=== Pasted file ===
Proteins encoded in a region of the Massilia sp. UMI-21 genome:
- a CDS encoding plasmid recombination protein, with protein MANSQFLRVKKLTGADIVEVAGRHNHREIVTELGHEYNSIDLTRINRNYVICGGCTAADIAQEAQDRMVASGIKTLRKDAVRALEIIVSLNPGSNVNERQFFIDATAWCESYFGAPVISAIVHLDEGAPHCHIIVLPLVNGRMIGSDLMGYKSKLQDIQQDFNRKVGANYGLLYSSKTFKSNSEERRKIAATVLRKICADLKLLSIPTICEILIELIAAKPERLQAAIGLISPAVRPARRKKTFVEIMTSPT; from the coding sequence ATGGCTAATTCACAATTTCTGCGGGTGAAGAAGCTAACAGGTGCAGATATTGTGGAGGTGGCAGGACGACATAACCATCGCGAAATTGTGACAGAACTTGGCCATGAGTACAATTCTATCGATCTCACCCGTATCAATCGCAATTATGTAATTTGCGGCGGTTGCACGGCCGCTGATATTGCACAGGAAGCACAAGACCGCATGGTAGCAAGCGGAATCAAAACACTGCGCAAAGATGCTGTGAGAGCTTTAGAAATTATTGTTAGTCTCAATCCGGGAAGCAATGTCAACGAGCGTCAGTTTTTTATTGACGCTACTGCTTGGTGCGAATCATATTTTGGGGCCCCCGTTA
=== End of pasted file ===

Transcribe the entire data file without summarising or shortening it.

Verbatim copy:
Proteins encoded in a region of the Massilia sp. UMI-21 genome:
- a CDS encoding plasmid recombination protein, with protein MANSQFLRVKKLTGADIVEVAGRHNHREIVTELGHEYNSIDLTRINRNYVICGGCTAADIAQEAQDRMVASGIKTLRKDAVRALEIIVSLNPGSNVNERQFFIDATAWCESYFGAPVISAIVHLDEGAPHCHIIVLPLVNGRMIGSDLMGYKSKLQDIQQDFNRKVGANYGLLYSSKTFKSNSEERRKIAATVLRKICADLKLLSIPTICEILIELIAAKPERLQAAIGLISPAVRPARRKKTFVEIMTSPT; from the coding sequence ATGGCTAATTCACAATTTCTGCGGGTGAAGAAGCTAACAGGTGCAGATATTGTGGAGGTGGCAGGACGACATAACCATCGCGAAATTGTGACAGAACTTGGCCATGAGTACAATTCTATCGATCTCACCCGTATCAATCGCAATTATGTAATTTGCGGCGGTTGCACGGCCGCTGATATTGCACAGGAAGCACAAGACCGCATGGTAGCAAGCGGAATCAAAACACTGCGCAAAGATGCTGTGAGAGCTTTAGAAATTATTGTTAGTCTCAATCCGGGAAGCAATGTCAACGAGCGTCAGTTTTTTATTGACGCTACTGCTTGGTGCGAATCATATTTTGGGGCCCCCGTTA